My appreciation of the LGBTQ community reached another milestone when I helped chaperone a New Years Eve celebration for LGBTQ youth at our church, including some of our own youth members and 40 or 50 others. They were mostly very quiet and seemingly shy at first, but as midnight approached began to show more excitement and enthusiasm. We all ended up having a great time together. And a number of their parents who were there commented on how much they appreciated having a safe place for their children to enjoy themselves without fear. This party has held in the youth room of our church, which has a large sign over one of the doors declaring; “All of God’s children are welcome here’. So much for ending any homophobia.
Then a few years ago a group of men from our church were invited to a Ramadan prayer service and evening meal at an Islamic Center in Carrollton, Texas. We were welcomed ss honored guests and placed at the head table on a raised platform and our names displayed on a video screen. We attended the evening prayer service, standing quietly at the rear of the men’s section and silently praying. After that we joined with all of the congregants in a sumptuous meal. Some of us spoke briefly to express our gratitude at having been invited and our hopes for improving relationships between our communities. So much for Islamophobia. They were people with hopes and concerns for their families and community just like ours.
Most recently I have had the opportunity to meet and share with homeless people for the first time. I have participated with friends from my church and also First Presbyterian Church of Plano, along with the Streetside Showers ministry, at the Assistance Center of Collin County in Plano. Some 80 to 100 homeless persons showed up to take showers in a mobile trailer with three shower stalls, and to receive a change of clothes (shirts, pants and shoes), as well as sharing a meal provided by a rotation of local churches. Grace Presbyterian Church members provided coffee and chairs to sit in for those who wanted it. I spoke with several of those who came to receive help and learned that they were no different than anyone else I knew, except that for one reason or another they had fallen on hard times and could use a helping hand. So much for disparaging the homeless.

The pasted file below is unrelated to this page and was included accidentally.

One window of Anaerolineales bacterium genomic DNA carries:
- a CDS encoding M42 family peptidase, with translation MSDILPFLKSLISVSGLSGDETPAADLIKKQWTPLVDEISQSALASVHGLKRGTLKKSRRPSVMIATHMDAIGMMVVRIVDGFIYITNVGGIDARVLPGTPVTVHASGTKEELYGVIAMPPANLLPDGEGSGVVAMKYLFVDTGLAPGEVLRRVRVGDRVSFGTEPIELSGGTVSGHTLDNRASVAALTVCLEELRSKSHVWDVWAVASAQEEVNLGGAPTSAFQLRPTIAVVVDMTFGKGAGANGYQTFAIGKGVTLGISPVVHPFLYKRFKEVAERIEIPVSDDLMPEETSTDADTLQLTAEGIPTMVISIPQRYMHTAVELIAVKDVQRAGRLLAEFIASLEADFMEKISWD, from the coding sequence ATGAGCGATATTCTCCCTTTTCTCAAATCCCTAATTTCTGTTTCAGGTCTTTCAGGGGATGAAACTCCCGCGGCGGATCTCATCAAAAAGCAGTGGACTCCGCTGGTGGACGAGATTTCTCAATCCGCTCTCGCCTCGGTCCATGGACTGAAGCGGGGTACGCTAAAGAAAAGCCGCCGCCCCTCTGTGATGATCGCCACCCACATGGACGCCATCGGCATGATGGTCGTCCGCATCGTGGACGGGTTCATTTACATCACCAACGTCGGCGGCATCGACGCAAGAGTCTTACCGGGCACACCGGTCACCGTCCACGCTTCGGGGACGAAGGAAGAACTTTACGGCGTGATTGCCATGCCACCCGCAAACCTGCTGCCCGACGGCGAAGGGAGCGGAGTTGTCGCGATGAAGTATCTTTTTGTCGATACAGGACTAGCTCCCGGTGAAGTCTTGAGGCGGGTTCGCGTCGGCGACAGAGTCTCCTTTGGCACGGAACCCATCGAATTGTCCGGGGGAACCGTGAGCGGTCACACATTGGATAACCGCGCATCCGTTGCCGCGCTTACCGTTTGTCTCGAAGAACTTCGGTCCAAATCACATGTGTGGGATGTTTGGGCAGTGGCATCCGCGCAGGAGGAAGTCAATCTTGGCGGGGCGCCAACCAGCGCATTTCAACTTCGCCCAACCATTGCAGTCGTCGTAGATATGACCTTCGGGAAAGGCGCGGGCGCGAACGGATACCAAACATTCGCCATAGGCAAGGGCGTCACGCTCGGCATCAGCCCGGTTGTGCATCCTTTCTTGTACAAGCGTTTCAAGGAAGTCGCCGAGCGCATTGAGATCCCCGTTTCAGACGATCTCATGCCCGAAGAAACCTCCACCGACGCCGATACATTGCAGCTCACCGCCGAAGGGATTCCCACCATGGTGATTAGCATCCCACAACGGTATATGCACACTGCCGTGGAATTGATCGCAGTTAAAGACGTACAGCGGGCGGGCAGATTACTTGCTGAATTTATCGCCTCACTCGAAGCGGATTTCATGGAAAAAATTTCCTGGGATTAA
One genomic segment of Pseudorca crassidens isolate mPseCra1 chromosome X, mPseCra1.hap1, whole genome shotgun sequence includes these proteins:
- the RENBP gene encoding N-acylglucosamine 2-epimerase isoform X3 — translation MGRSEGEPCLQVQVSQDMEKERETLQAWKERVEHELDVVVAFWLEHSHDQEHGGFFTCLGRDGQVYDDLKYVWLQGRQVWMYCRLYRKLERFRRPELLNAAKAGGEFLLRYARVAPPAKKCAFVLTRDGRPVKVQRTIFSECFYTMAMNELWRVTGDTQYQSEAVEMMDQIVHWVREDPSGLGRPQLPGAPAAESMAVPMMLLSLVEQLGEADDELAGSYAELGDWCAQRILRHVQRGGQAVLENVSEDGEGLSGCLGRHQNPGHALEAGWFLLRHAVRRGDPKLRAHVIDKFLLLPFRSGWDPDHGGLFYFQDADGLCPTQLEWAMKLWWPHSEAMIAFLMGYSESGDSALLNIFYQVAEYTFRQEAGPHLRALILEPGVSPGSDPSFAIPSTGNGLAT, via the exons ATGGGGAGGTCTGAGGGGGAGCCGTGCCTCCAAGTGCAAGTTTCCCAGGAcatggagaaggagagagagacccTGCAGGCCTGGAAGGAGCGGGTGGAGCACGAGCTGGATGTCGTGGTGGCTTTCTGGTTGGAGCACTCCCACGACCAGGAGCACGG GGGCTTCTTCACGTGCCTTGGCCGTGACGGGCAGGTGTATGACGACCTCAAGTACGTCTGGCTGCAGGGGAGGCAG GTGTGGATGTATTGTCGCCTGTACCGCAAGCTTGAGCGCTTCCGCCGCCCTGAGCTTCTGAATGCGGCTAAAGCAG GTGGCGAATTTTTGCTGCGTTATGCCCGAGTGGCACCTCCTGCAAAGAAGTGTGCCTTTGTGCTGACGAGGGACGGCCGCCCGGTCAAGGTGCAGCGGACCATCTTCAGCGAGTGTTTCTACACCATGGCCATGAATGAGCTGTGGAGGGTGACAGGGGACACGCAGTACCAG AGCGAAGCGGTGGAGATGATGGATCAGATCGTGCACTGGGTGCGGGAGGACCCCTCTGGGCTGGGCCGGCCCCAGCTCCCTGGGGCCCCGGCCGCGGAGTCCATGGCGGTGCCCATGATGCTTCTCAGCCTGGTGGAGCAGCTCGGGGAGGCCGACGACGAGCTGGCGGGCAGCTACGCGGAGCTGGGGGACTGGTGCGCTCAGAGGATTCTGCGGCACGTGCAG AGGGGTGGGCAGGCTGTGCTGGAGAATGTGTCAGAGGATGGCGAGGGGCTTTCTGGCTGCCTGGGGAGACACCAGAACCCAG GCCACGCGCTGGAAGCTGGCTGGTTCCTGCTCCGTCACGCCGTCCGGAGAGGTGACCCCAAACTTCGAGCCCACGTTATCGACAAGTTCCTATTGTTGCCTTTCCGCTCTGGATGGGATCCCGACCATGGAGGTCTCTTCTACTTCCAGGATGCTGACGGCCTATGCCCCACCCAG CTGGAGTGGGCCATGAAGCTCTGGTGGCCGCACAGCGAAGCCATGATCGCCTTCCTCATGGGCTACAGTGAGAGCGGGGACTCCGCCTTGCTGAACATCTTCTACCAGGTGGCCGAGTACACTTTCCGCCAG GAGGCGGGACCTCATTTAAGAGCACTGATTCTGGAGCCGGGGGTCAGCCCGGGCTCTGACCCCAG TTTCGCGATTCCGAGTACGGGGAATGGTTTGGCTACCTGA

To summarize, God has gradually, but persistently, exposed me over the years to many people and situations I had never experienced before and knew little to nothing about. He has shown me a lot about the diversity of his creation and his desire for me to include all into my circle of love and care. And because God’s creativity is so boundless and his love so all inclusive, I am certain that he has much more to show me. I eagerly look forward to it.